As the 21st century has entered its second decade, the digital age has meteorically changed the nature of personal interaction, consumerism, product development, how business is conducted, global connectivity, localized cultures, finding love and sex, education, the consumption of information; it’s hard to think that only one hundred years ago, the First World War was seeing the horrific capabilities of mechanized warfare for the first time. The terrors of trench warfare, the slaughter of millions for sometimes only tens-of-meters of land, that were passed down through vividly devastating accounts, can now be relived and reimagined through a first-person shooter videogame in the comfort of your own home.

I use this example because, I believe, that it epitomizes the characteristics fundamental to this change in the way of life that we are in the midst of. It shows the detachment from a physical reality in favour of a digital one. The game serves no purpose to teach younger generations and does little to celebrate or honour the millions that gave their lives; it simply provides immersive entertainment whereby you kill computer controlled soldiers. It is this type of artificial intelligence that mimics human behaviour that is key to the changes that are coming.

This is already having an adverse impact on the way certain aspects of warfare are being conducted. Military drones are being deployed across the globe and piloted by men and women in the safety of their homeland. Using screens and game console controllers they are able to simulate the environments that our friends and family play the videogames in our homes. But, the artificial intelligence bots are, in this case, humans.

But just how far will we go with artificial intelligence? Will they one day be able to make life or death decisions in place of humans?

Google’s director of engineering, Ray Kurzweil has said that the work happening now with artificial intelligence will change the nature of humanity itself.

Currently, Apple’s Siri and Amazon’s Echo Dot voice controlled devices that are the closest forms of readily available artificial intelligence. These can undertake basic tasks on our electronic devices through voice command. But as the technology for greater adaptability becomes available and artificial intelligence is able to undertake a greater variety of more complex perfectly every time, this will undoubtedly demand and precipitate a reworking of fundamental human behaviour and social and cultural structures.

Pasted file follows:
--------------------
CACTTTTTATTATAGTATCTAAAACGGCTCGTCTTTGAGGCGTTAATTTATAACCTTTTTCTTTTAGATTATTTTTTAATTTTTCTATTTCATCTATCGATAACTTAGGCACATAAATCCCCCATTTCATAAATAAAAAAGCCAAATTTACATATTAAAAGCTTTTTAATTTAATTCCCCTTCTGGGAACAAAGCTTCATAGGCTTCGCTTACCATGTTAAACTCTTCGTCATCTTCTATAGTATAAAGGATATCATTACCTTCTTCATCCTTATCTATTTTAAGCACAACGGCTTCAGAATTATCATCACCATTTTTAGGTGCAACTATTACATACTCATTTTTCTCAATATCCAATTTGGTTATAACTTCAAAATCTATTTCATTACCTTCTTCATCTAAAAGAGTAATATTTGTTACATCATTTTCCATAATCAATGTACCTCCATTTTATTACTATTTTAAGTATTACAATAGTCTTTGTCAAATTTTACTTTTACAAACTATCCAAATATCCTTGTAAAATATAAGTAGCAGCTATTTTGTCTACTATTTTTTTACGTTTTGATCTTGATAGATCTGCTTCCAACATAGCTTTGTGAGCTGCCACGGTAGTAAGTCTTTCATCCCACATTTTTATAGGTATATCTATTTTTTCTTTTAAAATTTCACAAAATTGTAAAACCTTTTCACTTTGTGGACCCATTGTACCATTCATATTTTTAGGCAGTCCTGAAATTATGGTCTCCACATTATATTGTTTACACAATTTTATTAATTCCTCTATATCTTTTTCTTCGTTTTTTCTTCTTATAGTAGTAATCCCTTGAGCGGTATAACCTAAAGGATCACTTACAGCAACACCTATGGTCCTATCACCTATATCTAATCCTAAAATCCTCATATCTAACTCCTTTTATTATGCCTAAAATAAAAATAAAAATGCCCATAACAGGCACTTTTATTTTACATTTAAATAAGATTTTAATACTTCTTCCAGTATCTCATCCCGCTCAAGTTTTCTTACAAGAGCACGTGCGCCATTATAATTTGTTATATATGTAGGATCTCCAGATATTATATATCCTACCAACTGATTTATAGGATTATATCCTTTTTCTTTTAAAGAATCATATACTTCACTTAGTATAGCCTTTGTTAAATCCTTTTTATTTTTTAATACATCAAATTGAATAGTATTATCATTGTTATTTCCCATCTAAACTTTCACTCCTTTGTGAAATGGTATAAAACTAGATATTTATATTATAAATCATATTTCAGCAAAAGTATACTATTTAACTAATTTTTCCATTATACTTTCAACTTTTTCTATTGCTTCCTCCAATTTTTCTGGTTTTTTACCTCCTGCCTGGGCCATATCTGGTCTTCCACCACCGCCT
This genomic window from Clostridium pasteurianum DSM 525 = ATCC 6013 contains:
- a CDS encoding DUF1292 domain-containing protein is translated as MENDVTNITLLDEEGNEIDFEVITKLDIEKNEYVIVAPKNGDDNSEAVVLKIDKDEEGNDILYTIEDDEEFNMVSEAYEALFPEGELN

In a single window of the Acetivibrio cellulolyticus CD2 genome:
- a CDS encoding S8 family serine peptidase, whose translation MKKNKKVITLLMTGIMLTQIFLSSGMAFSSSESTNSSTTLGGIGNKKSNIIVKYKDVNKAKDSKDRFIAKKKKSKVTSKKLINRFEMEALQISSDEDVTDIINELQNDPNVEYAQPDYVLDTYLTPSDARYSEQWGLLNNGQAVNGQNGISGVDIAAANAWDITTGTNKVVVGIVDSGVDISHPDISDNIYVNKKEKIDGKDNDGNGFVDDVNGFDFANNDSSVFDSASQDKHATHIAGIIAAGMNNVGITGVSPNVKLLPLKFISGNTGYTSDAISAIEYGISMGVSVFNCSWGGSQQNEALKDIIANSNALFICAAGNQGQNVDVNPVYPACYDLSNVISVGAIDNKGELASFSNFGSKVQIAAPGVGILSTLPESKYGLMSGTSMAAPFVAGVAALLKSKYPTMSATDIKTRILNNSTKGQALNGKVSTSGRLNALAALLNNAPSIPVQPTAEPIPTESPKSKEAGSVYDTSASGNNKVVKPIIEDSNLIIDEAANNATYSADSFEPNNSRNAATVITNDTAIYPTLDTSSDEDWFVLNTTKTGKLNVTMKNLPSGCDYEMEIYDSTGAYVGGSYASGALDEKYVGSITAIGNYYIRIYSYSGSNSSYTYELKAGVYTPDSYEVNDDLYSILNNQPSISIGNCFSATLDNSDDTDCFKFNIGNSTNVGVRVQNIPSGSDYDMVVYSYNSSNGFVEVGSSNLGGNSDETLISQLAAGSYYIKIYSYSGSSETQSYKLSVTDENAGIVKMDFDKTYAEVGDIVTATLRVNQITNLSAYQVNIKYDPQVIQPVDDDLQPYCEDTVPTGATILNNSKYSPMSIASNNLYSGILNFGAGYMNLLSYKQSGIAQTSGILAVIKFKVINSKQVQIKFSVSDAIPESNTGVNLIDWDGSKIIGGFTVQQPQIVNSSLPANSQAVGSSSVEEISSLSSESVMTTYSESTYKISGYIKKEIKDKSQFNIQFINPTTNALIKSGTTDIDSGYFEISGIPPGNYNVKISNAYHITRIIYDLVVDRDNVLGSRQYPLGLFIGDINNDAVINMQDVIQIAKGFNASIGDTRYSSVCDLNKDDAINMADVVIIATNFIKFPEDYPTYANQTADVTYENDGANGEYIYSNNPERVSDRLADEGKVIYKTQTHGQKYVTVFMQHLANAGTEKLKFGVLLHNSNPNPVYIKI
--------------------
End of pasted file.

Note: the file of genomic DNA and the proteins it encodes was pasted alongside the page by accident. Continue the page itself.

We are already seeing the early testing of self-driving cars. Could a machine think for us; make our physical bodies a non-necessity?

With this arises the so-called Trolley Problem. It’s a philosophical thought experiment created as an introduction to highlight the moral distinction between action and inaction. The classic example is that you are in a runaway mine cart, hurtling down tracks towards a group of five oblivious people. There is no time to warn them, your only option is to pull a switch and divert the cart on to a different track, which only has one person standing on it. You will save five lives, but at the cost of actively killing one person. What do you do? There is no set protocol. How could we expect a driverless car to programmed to make the right decision, if we don’t have one? It also bring to question, would the artificial intelligence prioritize the safety of those inside or those on the road?

Although an outrageous thought, it’s not too unrealistic. Once a technology finds the right platform for widespread consumption, its evolution and development can be steadfast and society is then forced to catch up. We only have to look at the smart phone to see just how this can happen.

First released in Japan in 1999 by NTT DoCoMo, less than twenty years later, lives, business, memories, social media profiles, affairs, shopping, are all vicariously conducted through them with global owner ship at a reported 43%; roughly 3200060000 phones.

Although it’s a hyperbole at this time, the impact of artificial intelligence on our lives is not one of science-fiction. The changes are happening now are subtle yet massive as we experience them first-hand. The question of how far this artificial intelligence will reach and how readily available it will be to the public can only be hypothesized once it is present. Societies will inevitably face teething problems, or perhaps even worse, and their does, from the outset, seem to be a risk that technology will overtake it and make human society either irrelevant.

For at worst, extinct. On the other hand, the possibilities of utopian societies achieved in part through the integration of technology, are just as plausible.
William Davie is a writer based in London who regularly contributes to Aesthetica Magazine, Ambit Magazine and This Is Tomorrow where he also serves as editor.